Hidden Information Can Cause Complications...Krug9-11

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Some sites hide pricing information in hopes of getting users so far into the process that they'll feel vested in it by the time they experience the "sticker shock." My favorite example is Web sites for wireless access in public places like airports..."

--Krug

This section of the book sort of clicked with me. Probably one of the most annoying thing for me is when I can't find what I'm looking for on a website. For example, just the other day, I visited the Apple website to check the prices for the new MacBooks. Usually, I visit the Education store, but in this instant, I couldn't find it. Anywhere. It was like the link just vanished. There used to be a huge icon in the center of the page that read "Education Store," but that was during back-to-school season. I guess it makes sense that they would want to draw attention to it during this time. But now, the link is significantly smaller and on the sidebar, a place that I completely overlooked. I did eventually find it, but it took way too much thinking.

Another comment I would like to make involves the quote I chose for this blog. As I've mentioned several times, I work at Staples.During my lunch breaks, I sometimes like to surf the web on my iPhone. (un)Fortunately, Staples offers free Wi-Fi. Once a user opens a new webpage, she is prompted with a message about the Wi-Fi and cannot use the internet connection until they scroll to the bottom of the page and click "I accept." While this is a pain for me, the worst part is that staples makes you do it every time. So, in some cases, it's just easier for me to use my iPhone's internet rather than Staples. I guess the point that I'm tyring to make is that, while it's important to share their private policy, once should be more than enough. Nobody ever reads it anyway...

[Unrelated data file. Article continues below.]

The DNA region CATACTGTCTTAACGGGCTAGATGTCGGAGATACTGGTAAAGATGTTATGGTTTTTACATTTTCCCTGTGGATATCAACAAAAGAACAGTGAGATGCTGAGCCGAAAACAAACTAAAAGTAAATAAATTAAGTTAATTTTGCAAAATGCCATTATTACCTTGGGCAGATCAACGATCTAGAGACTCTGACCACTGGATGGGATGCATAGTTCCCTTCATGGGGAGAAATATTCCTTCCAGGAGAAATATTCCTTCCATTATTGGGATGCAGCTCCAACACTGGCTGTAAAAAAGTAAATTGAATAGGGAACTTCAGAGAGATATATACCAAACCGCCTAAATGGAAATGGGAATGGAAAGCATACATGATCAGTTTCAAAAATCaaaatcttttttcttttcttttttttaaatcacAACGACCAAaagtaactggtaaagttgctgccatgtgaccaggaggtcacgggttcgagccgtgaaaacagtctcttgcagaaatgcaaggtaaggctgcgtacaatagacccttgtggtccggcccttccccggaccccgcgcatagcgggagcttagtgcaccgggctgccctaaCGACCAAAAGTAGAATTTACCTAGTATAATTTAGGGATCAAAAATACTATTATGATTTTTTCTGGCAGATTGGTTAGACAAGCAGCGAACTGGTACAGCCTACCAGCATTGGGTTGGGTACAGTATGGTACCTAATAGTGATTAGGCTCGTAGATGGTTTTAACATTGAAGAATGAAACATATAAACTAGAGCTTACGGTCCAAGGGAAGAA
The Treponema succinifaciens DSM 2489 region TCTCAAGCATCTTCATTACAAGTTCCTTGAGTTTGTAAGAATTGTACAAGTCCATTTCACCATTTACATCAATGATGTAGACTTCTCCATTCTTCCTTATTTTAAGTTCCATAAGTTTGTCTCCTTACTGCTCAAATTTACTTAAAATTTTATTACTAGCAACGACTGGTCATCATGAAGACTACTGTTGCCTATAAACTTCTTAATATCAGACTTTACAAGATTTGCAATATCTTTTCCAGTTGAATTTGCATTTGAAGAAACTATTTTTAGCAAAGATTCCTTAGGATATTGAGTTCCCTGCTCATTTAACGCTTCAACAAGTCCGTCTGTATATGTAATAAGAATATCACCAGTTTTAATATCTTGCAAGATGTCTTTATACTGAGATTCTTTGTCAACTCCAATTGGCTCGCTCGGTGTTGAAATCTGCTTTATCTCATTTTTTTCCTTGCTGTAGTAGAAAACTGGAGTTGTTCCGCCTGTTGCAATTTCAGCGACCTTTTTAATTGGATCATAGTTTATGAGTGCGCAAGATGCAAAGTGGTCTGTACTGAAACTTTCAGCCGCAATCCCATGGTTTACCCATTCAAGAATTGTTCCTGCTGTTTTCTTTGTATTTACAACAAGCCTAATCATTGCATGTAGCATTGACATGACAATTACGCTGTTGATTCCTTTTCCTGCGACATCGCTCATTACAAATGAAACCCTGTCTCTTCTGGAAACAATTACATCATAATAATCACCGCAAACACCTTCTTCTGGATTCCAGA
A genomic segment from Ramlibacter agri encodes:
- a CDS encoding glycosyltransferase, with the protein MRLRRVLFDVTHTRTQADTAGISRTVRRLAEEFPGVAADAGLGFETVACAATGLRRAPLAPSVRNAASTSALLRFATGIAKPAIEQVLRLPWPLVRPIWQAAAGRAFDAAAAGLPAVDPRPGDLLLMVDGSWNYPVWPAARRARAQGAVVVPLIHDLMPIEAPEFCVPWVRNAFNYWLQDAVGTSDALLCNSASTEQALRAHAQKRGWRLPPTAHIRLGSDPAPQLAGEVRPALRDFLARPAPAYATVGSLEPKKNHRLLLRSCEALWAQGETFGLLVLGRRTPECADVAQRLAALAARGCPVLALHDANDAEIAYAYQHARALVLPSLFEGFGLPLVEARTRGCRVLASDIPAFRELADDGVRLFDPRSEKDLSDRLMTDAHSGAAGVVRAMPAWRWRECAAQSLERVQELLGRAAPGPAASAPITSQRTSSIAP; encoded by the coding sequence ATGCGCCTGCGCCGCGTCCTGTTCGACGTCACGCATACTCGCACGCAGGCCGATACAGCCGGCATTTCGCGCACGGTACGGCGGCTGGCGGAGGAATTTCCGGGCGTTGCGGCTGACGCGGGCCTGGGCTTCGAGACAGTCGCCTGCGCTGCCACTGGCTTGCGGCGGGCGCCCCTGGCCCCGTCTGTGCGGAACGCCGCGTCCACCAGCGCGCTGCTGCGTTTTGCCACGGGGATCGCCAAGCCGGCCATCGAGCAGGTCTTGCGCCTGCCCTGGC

Nobody ever reads it anyway...this phrase is so common on the internet. How many times have we installed a program and simply pressed "i accept" instead of reading the terms and conditions. So, I beg the question, why even bother? All those boxes of information do is cause people to think, but most of the time, people refuse to think anything more than, "how do I bypass reading all of this?"

What's everyone else think of Krug's book?

3 Comments

Jed Fetterman said:

I think that they assume that you are going to read the full thing if they put the link at the bottom. In reality, I just search until I find the "I accept" button. I also hate when they have a bubble you must click on before you hit next. It is a waste of five seconds. The point I am trying to make is that the designers are projecting their feelings on to the users. The main point of the book is to bring the users into your mind, not your mind into the users. Empathy.

Aero Windwalker said:

The only reason for they putting that information just make sure they do not have responsiblity for everything you do online.

Christina Celona said:

I don't think anyone ever reads those little user agreement things. But the companies need to have them there so they're safe from being sued if the user somehow uses whatever-it-is to, like, blow up his computer. (Can you tell I know -so- much about this stuff?) It may be annoying to us, but I understand why it's there.

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